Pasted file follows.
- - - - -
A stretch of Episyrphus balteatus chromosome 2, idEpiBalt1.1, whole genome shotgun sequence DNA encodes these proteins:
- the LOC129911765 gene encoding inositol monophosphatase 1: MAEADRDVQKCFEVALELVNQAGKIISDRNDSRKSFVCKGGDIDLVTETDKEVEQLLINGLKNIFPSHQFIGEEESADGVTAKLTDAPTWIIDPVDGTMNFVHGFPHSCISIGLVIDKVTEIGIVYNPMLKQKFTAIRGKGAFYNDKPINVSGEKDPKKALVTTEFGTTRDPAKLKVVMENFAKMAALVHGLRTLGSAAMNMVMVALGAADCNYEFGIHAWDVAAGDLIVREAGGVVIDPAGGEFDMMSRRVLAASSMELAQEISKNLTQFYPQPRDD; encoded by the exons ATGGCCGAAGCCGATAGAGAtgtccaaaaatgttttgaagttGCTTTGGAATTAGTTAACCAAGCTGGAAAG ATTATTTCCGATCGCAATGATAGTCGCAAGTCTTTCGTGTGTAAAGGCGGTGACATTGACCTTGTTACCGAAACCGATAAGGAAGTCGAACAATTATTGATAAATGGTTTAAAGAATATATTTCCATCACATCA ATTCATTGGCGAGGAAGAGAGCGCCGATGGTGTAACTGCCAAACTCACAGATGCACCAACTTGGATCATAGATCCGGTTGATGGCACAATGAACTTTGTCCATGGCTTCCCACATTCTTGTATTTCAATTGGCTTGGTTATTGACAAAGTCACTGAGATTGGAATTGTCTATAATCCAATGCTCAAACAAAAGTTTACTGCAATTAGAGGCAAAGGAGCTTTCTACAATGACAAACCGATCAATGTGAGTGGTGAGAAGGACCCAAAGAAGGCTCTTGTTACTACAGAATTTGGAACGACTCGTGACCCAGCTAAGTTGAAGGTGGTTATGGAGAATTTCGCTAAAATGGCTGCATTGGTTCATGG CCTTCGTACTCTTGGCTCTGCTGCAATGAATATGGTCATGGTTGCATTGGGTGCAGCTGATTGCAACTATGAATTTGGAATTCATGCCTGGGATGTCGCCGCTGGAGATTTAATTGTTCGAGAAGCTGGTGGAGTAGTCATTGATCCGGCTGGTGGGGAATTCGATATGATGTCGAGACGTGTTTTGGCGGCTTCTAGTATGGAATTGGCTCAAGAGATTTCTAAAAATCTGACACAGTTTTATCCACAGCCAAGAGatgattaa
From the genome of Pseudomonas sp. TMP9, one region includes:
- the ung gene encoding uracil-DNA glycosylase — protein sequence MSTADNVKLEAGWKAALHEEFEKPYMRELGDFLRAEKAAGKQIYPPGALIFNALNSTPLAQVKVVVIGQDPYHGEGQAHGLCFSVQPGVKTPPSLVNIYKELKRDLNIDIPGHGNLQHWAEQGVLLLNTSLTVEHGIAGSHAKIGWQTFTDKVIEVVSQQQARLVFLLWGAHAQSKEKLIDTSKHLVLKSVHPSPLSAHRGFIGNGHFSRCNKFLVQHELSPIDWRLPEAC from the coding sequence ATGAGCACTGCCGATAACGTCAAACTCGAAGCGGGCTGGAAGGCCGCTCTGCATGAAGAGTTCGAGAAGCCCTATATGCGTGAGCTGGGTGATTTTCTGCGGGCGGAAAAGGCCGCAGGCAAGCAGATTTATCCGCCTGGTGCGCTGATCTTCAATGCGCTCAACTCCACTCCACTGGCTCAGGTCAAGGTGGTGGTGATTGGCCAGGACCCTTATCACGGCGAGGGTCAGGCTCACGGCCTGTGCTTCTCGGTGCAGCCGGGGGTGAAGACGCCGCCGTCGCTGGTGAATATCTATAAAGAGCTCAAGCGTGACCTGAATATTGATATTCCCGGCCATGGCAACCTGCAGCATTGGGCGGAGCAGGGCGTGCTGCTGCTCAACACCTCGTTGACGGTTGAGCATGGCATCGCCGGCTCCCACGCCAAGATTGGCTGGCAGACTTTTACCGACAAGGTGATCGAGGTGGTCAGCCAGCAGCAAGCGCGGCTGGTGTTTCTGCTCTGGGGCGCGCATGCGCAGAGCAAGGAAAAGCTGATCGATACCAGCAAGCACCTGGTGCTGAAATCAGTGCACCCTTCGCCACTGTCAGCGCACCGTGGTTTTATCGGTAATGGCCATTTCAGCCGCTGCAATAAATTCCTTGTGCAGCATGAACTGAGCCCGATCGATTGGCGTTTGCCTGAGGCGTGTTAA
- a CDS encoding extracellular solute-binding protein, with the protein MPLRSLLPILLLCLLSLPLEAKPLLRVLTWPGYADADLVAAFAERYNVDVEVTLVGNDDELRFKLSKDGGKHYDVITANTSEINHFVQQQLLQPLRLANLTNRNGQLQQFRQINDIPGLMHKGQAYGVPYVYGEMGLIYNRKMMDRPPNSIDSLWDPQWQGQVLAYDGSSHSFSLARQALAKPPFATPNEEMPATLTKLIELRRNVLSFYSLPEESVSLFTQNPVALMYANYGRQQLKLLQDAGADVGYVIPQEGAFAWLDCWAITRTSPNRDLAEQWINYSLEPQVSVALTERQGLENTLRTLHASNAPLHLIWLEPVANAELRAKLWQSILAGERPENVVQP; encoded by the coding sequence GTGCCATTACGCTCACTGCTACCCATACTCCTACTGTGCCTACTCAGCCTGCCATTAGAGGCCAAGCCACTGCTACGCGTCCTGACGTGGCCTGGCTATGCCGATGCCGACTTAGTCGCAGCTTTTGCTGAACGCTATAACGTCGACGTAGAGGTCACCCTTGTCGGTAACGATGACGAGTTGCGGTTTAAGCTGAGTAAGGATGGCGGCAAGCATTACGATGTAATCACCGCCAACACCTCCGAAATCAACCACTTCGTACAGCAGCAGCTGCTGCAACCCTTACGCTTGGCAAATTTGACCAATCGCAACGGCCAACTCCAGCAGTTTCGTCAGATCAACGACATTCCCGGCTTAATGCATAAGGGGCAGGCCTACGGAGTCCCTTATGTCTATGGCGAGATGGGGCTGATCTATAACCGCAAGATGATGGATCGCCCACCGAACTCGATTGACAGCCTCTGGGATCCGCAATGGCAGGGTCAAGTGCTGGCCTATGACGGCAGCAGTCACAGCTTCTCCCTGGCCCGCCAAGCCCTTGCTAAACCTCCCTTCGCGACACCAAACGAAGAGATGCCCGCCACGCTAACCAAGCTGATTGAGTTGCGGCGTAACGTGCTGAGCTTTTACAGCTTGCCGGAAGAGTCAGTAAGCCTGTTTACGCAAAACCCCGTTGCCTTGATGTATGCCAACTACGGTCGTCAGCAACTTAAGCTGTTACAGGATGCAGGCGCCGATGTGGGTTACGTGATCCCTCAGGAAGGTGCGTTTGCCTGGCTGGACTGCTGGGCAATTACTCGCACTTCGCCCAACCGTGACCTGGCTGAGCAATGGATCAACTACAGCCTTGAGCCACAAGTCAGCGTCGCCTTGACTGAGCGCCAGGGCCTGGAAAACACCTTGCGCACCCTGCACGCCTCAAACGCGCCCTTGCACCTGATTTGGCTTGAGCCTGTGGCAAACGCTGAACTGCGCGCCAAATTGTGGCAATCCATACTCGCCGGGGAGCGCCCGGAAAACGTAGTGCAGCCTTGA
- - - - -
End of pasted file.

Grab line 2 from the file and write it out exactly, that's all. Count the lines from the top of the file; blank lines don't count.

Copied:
- the LOC129911765 gene encoding inositol monophosphatase 1: MAEADRDVQKCFEVALELVNQAGKIISDRNDSRKSFVCKGGDIDLVTETDKEVEQLLINGLKNIFPSHQFIGEEESADGVTAKLTDAPTWIIDPVDGTMNFVHGFPHSCISIGLVIDKVTEIGIVYNPMLKQKFTAIRGKGAFYNDKPINVSGEKDPKKALVTTEFGTTRDPAKLKVVMENFAKMAALVHGLRTLGSAAMNMVMVALGAADCNYEFGIHAWDVAAGDLIVREAGGVVIDPAGGEFDMMSRRVLAASSMELAQEISKNLTQFYPQPRDD; encoded by the exons ATGGCCGAAGCCGATAGAGAtgtccaaaaatgttttgaagttGCTTTGGAATTAGTTAACCAAGCTGGAAAG ATTATTTCCGATCGCAATGATAGTCGCAAGTCTTTCGTGTGTAAAGGCGGTGACATTGACCTTGTTACCGAAACCGATAAGGAAGTCGAACAATTATTGATAAATGGTTTAAAGAATATATTTCCATCACATCA ATTCATTGGCGAGGAAGAGAGCGCCGATGGTGTAACTGCCAAACTCACAGATGCACCAACTTGGATCATAGATCCGGTTGATGGCACAATGAACTTTGTCCATGGCTTCCCACATTCTTGTATTTCAATTGGCTTGGTTATTGACAAAGTCACTGAGATTGGAATTGTCTATAATCCAATGCTCAAACAAAAGTTTACTGCAATTAGAGGCAAAGGAGCTTTCTACAATGACAAACCGATCAATGTGAGTGGTGAGAAGGACCCAAAGAAGGCTCTTGTTACTACAGAATTTGGAACGACTCGTGACCCAGCTAAGTTGAAGGTGGTTATGGAGAATTTCGCTAAAATGGCTGCATTGGTTCATGG CCTTCGTACTCTTGGCTCTGCTGCAATGAATATGGTCATGGTTGCATTGGGTGCAGCTGATTGCAACTATGAATTTGGAATTCATGCCTGGGATGTCGCCGCTGGAGATTTAATTGTTCGAGAAGCTGGTGGAGTAGTCATTGATCCGGCTGGTGGGGAATTCGATATGATGTCGAGACGTGTTTTGGCGGCTTCTAGTATGGAATTGGCTCAAGAGATTTCTAAAAATCTGACACAGTTTTATCCACAGCCAAGAGatgattaa